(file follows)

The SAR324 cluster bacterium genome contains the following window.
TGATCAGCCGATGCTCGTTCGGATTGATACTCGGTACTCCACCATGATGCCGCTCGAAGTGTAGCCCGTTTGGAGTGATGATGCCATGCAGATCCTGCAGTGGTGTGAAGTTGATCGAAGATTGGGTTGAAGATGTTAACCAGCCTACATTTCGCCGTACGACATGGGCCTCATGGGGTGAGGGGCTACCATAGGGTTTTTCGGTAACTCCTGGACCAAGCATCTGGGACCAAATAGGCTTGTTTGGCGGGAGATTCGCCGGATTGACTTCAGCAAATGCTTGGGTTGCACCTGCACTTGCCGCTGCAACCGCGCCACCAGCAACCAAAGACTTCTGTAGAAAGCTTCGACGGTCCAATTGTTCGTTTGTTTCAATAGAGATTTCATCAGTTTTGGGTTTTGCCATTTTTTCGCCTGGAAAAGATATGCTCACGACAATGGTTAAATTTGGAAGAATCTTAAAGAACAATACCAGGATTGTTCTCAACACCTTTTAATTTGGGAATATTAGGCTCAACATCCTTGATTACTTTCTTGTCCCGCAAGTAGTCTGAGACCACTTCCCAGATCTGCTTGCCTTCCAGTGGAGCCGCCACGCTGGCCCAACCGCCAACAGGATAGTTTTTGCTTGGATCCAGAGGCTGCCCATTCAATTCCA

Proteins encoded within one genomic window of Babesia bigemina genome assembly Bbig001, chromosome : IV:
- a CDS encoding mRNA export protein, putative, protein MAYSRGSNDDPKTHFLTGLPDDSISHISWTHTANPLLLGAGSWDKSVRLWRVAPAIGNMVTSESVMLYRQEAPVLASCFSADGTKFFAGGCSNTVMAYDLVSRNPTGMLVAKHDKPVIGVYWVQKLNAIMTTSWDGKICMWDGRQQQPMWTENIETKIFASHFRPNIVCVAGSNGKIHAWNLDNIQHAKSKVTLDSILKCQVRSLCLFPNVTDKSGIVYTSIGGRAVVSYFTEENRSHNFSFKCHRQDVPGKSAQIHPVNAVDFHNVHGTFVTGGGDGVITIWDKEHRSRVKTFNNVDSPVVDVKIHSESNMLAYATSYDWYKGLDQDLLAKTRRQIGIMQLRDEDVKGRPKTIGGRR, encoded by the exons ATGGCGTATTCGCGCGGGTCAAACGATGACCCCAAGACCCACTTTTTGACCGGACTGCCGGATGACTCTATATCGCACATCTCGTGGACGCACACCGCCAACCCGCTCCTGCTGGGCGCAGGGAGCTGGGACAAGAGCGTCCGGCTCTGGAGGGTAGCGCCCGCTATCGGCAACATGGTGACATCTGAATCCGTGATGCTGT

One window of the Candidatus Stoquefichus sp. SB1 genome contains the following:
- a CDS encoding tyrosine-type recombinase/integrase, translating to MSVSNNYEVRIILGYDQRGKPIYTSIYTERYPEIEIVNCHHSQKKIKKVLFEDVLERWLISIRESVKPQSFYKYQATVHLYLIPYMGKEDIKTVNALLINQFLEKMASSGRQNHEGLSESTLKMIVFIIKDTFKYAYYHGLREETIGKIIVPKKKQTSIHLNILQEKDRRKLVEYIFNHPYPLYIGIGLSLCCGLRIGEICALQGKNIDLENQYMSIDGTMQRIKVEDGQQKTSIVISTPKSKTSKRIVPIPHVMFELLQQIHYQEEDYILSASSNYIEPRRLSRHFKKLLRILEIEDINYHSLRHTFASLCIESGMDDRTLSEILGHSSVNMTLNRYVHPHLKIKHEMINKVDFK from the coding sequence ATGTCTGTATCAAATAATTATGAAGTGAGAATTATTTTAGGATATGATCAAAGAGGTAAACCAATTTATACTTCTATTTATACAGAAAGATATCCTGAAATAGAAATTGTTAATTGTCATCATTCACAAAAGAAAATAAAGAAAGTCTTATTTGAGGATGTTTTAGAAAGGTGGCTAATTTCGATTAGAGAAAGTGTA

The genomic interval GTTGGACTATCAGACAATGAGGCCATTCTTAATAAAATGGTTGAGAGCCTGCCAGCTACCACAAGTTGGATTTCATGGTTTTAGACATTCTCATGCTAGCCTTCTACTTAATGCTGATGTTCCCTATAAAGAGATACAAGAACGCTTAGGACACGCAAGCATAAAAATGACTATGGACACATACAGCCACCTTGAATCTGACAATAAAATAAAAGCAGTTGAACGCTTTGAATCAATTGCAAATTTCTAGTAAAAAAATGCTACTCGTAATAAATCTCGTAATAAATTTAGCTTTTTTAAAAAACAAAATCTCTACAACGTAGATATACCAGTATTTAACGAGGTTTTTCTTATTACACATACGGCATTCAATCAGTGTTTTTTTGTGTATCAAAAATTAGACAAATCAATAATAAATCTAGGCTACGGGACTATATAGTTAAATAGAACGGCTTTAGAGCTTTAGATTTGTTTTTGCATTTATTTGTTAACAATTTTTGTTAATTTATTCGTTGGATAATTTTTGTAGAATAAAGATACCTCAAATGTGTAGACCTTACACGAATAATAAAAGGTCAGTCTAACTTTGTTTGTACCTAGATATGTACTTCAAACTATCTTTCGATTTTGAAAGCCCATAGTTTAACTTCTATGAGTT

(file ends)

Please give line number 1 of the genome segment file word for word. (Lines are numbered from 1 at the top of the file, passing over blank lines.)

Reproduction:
The SAR324 cluster bacterium genome contains the following window.